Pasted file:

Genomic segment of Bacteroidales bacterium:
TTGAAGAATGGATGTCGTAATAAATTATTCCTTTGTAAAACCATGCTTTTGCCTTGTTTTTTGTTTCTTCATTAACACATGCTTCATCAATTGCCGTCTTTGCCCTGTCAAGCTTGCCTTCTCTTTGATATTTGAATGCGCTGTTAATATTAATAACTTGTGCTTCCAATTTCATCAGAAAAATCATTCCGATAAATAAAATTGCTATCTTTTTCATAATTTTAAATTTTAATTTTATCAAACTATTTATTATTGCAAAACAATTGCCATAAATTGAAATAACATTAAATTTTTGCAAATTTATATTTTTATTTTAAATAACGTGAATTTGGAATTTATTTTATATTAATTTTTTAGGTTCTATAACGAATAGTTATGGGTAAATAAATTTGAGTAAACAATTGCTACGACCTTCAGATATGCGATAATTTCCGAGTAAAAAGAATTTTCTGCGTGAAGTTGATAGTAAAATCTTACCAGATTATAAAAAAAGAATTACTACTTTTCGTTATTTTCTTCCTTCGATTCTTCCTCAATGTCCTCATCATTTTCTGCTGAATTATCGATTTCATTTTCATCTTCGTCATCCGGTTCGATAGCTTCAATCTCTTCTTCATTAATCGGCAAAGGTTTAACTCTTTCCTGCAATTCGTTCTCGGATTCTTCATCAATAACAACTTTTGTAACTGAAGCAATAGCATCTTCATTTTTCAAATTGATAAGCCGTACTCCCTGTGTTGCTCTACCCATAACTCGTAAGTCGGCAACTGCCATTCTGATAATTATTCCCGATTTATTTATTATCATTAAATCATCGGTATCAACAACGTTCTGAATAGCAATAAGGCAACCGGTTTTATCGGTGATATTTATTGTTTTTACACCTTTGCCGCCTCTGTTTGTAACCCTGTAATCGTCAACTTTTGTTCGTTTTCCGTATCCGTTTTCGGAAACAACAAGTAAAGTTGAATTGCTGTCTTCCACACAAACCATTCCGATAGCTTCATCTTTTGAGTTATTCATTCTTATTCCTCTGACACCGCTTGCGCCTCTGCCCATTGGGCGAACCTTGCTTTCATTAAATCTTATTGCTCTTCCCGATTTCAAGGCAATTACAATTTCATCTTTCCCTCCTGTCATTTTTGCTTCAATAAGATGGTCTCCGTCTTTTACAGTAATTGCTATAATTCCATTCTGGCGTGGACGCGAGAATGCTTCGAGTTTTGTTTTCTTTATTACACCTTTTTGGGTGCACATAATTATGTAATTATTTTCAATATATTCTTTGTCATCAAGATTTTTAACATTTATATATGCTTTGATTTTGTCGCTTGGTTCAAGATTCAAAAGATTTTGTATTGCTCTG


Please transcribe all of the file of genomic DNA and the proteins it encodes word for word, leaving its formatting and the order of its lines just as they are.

Genomic segment of Bacteroidales bacterium:
TTGAAGAATGGATGTCGTAATAAATTATTCCTTTGTAAAACCATGCTTTTGCCTTGTTTTTTGTTTCTTCATTAACACATGCTTCATCAATTGCCGTCTTTGCCCTGTCAAGCTTGCCTTCTCTTTGATATTTGAATGCGCTGTTAATATTAATAACTTGTGCTTCCAATTTCATCAGAAAAATCATTCCGATAAATAAAATTGCTATCTTTTTCATAATTTTAAATTTTAATTTTATCAAACTATTTATTATTGCAAAACAATTGCCATAAATTGAAATAACATTAAATTTTTGCAAATTTATATTTTTATTTTAAATAACGTGAATTTGGAATTTATTTTATATTAATTTTTTAGGTTCTATAACGAATAGTTATGGGTAAATAAATTTGAGTAAACAATTGCTACGACCTTCAGATATGCGATAATTTCCGAGTAAAAAGAATTTTCTGCGTGAAGTTGATAGTAAAATCTTACCAGATTATAAAAAAAGAATTACTACTTTTCGTTATTTTCTTCCTTCGATTCTTCCTCAATGTCCTCATCATTTTCTGCTGAATTATCGATTTCATTTTCATCTTCGTCATCCGGTTCGATAGCTTCAATCTCTTCTTCATTAATCGGCAAAGGTTTAACTCTTTCCTGCAATTCGTTCTCGGATTCTTCATCAATAACAACTTTTGTAACTGAAGCAATAGCATCTTCATTTTTCAAATTGATAAGCCGTACTCCCTGTGTTGCTCTACCCATAACTCGTAAGTCGGCAACTGCCATTCTGATAATTATTCCCGATTTATTTATTATCATTAAATCATCGGTATCAACAACGTTCTGAATAGCAATAAGGCAACCGGTTTTATCGGTGATATTTATTGTTTTTACACCTTTGCCGCCTCTGTTTGTAACCCTGTAATCGTCAACTTTTGTTCGTTTTCCGTATCCGTTTTCGGAAACAACAAGTAAAGTTGAATTGCTGTCTTCCACACAAACCATTCCGATAGCTTCATCTTTTGAGTTATTCATTCTTATTCCTCTGACACCGCTTGCGCCTCTGCCCATTGGGCGAACCTTGCTTTCATTAAATCTTATTGCTCTTCCCGATTTCAAGGCAATTACAATTTCATCTTTCCCTCCTGTCATTTTTGCTTCAATAAGATGGTCTCCGTCTTTTACAGTAATTGCTATAATTCCATTCTGGCGTGGACGCGAGAATGCTTCGAGTTTTGTTTTCTTTATTACACCTTTTTGGGTGCACATAATTATGTAATTATTTTCAATATATTCTTTGTCATCAAGATTTTTAACATTTATATATGCTTTGATTTTGTCGCTTGGTTCAAGATTCAAAAGATTTTGTATTGCTCTG